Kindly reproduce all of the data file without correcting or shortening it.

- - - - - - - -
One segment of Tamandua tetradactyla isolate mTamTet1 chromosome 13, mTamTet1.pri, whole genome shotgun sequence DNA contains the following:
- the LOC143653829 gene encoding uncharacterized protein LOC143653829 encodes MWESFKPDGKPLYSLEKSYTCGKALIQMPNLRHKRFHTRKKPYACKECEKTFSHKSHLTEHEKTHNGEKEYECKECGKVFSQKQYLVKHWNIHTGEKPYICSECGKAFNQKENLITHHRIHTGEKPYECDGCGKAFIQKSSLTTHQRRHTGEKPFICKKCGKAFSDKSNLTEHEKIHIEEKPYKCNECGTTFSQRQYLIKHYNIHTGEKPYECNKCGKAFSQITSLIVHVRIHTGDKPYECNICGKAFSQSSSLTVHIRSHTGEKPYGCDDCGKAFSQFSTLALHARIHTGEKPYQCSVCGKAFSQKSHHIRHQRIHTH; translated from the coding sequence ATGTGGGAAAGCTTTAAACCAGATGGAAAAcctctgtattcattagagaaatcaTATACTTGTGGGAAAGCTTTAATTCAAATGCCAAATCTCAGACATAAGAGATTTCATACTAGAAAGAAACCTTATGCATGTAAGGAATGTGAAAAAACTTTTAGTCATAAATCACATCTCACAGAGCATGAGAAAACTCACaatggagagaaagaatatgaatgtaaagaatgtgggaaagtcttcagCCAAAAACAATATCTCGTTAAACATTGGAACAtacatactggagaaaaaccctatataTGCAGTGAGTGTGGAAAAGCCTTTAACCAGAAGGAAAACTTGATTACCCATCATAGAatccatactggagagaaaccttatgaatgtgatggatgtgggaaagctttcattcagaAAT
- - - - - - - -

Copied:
One segment of Tamandua tetradactyla isolate mTamTet1 chromosome 13, mTamTet1.pri, whole genome shotgun sequence DNA contains the following:
- the LOC143653829 gene encoding uncharacterized protein LOC143653829 encodes MWESFKPDGKPLYSLEKSYTCGKALIQMPNLRHKRFHTRKKPYACKECEKTFSHKSHLTEHEKTHNGEKEYECKECGKVFSQKQYLVKHWNIHTGEKPYICSECGKAFNQKENLITHHRIHTGEKPYECDGCGKAFIQKSSLTTHQRRHTGEKPFICKKCGKAFSDKSNLTEHEKIHIEEKPYKCNECGTTFSQRQYLIKHYNIHTGEKPYECNKCGKAFSQITSLIVHVRIHTGDKPYECNICGKAFSQSSSLTVHIRSHTGEKPYGCDDCGKAFSQFSTLALHARIHTGEKPYQCSVCGKAFSQKSHHIRHQRIHTH; translated from the coding sequence ATGTGGGAAAGCTTTAAACCAGATGGAAAAcctctgtattcattagagaaatcaTATACTTGTGGGAAAGCTTTAATTCAAATGCCAAATCTCAGACATAAGAGATTTCATACTAGAAAGAAACCTTATGCATGTAAGGAATGTGAAAAAACTTTTAGTCATAAATCACATCTCACAGAGCATGAGAAAACTCACaatggagagaaagaatatgaatgtaaagaatgtgggaaagtcttcagCCAAAAACAATATCTCGTTAAACATTGGAACAtacatactggagaaaaaccctatataTGCAGTGAGTGTGGAAAAGCCTTTAACCAGAAGGAAAACTTGATTACCCATCATAGAatccatactggagagaaaccttatgaatgtgatggatgtgggaaagctttcattcagaAAT